June 14, 2019
Amazon debuted a new version of its Echo Dot Kids Edition and several notable changes to its FreeTime Unlimited subscription service for children’s content. The new Echo Dot for children offers a new fabric case, including two colors — blue and rainbow stripes — both not available for the adult version. It is 70 percent louder than the first version, as is the new Echo Dot. The new Kids Edition will begin shipping June 26 for $69.99, $10 less than the first Kids Edition and will include access to FreeTime Unlimited for one year.
Variety reports that Amazon’s subscription service Freetime Unlimited “promises access to more than 1,000 children’s audio books from Audible, as well as books and games that can be accessed on tablets and other devices with a screen.” The service also provides parental controls, allowing adults to “monitor device usage, and block access at certain times.” Amazon also added Alexa skills to Freetime from “Disney and Sony as well as kids podcasts from NPR and Gimlet Media.”
When the first Echo Dot Kids was launched, Amazon was excoriated by “a consortium of consumer rights and privacy advocacy groups,” which filed a complaint with the FCC last year stating, “the collection of voice recordings from minors violated privacy and child protection laws.”
Upon the launch of the second version of Echo Dot Kids, Amazon stressed it is now compliant with the Children’s Online Privacy Protection Act and that the Alexa skills available “wouldn’t have access to personal identifiable information.” Parents will also be able to delete voice recordings through the Alexa Privacy Hub.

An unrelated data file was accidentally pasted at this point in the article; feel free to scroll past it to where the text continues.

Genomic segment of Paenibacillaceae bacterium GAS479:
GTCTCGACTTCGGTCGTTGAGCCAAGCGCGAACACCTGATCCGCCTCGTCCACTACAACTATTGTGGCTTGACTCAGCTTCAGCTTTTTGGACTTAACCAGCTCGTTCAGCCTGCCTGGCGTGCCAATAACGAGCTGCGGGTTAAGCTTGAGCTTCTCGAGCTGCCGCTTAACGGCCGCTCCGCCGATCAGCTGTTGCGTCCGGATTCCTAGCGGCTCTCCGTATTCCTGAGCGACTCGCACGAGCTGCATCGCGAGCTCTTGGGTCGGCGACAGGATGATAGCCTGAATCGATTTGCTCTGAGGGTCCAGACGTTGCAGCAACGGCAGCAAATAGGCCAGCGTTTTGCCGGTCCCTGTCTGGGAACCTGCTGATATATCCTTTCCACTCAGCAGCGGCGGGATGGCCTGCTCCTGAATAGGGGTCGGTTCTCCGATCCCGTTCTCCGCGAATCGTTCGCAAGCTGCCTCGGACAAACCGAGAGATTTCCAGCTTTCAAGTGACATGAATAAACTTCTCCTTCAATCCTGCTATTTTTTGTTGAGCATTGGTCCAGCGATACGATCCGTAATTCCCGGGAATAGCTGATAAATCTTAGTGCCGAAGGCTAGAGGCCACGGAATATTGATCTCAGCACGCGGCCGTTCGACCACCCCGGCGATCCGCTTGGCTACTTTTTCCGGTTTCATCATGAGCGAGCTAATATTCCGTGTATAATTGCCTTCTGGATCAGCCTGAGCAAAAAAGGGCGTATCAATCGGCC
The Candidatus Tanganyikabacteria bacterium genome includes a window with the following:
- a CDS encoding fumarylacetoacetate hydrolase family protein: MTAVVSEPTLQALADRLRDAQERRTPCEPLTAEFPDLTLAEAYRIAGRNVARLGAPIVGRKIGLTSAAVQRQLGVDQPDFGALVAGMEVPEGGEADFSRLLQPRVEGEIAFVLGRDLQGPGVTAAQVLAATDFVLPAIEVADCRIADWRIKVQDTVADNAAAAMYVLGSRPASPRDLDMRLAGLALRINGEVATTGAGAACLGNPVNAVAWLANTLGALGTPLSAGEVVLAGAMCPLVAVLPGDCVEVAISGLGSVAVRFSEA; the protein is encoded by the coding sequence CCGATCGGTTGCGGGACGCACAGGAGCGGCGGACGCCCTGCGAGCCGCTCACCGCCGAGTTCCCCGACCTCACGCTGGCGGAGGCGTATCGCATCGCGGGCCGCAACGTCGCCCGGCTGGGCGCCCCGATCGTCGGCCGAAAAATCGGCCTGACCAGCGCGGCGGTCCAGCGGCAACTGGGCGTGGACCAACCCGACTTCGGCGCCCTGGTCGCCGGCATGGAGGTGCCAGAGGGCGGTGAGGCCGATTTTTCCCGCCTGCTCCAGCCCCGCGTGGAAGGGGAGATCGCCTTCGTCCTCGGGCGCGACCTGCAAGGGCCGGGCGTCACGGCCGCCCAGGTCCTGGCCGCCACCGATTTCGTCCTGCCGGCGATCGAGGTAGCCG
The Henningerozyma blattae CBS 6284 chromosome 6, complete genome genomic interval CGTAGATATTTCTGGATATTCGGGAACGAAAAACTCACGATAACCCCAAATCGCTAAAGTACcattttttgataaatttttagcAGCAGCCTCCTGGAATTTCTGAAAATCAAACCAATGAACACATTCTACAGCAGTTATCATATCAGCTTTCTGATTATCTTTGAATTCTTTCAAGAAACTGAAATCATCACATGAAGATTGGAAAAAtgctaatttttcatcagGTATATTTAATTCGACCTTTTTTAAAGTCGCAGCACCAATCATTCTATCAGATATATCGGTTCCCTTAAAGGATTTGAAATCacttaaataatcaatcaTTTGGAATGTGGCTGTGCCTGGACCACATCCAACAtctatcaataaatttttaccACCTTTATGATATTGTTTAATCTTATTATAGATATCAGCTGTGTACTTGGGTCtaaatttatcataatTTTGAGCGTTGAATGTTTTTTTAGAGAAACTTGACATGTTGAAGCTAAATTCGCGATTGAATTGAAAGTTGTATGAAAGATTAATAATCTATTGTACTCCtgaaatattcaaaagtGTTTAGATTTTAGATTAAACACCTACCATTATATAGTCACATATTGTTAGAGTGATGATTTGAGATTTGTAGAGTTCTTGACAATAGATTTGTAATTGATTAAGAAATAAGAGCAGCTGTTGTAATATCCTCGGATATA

Bloomberg describes Bamboo Learning, a startup focusing on educational voice software, founded by Irina Fine and former Amazon executive Ian Freed. Their goal, said Freed, is “to build a company that is the leader in voice-powered education.” The company has released three Alexa skills: “short lessons and quizzes on music theory, math and reading.” A fourth, just-released skill is storybooks, in partnership with the magazine Highlights for Children.
Advocates of voice technology are busy educating the educators about the use of such devices in the classroom.
But Josh Golin, executive director of the Campaign for a Commercial-Free Childhood, isn’t persuaded. “So much of what’s happening in the ed tech space is being driven by this notion that we have to use more technology, and newer technologies, in our classrooms … there’s very little evaluation that takes place prior to the adoption of these technologies. If I was a principal or a curriculum director, what I would want to understand is how is this going to help me teach kids more effectively and efficiently.”
Lawsuits Claim Amazon’s Alexa Records Kids Without Their Consent, CNET, 6/13/19